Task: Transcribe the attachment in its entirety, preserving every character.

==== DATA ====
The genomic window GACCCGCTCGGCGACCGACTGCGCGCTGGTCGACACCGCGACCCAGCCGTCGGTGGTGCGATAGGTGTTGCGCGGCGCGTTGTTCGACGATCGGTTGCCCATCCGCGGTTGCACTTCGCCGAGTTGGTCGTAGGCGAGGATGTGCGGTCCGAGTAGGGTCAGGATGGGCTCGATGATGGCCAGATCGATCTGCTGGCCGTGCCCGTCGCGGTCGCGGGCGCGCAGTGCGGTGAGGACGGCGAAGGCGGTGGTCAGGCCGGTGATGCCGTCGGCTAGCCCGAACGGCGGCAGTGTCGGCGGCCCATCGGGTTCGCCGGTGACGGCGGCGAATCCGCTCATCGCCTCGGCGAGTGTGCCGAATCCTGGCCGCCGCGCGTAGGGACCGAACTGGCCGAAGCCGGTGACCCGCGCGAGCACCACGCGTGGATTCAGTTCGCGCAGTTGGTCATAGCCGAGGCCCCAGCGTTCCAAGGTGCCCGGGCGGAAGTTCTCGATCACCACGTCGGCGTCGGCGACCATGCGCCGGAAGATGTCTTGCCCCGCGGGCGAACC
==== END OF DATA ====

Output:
The genomic window GACCCGCTCGGCGACCGACTGCGCGCTGGTCGACACCGCGACCCAGCCGTCGGTGGTGCGATAGGTGTTGCGCGGCGCGTTGTTCGACGATCGGTTGCCCATCCGCGGTTGCACTTCGCCGAGTTGGTCGTAGGCGAGGATGTGCGGTCCGAGTAGGGTCAGGATGGGCTCGATGATGGCCAGATCGATCTGCTGGCCGTGCCCGTCGCGGTCGCGGGCGCGCAGTGCGGTGAGGACGGCGAAGGCGGTGGTCAGGCCGGTGATGCCGTCGGCTAGCCCGAACGGCGGCAGTGTCGGCGGCCCATCGGGTTCGCCGGTGACGGCGGCGAATCCGCTCATCGCCTCGGCGAGTGTGCCGAATCCTGGCCGCCGCGCGTAGGGACCGAACTGGCCGAAGCCGGTGACCCGCGCGAGCACCACGCGTGGATTCAGTTCGCGCAGTTGGTCATAGCCGAGGCCCCAGCGTTCCAAGGTGCCCGGGCGGAAGTTCTCGATCACCACGTCGGCGTCGGCGACCATGCGCCGGAAGATGTCTTGCCCCGCGGGCGAACC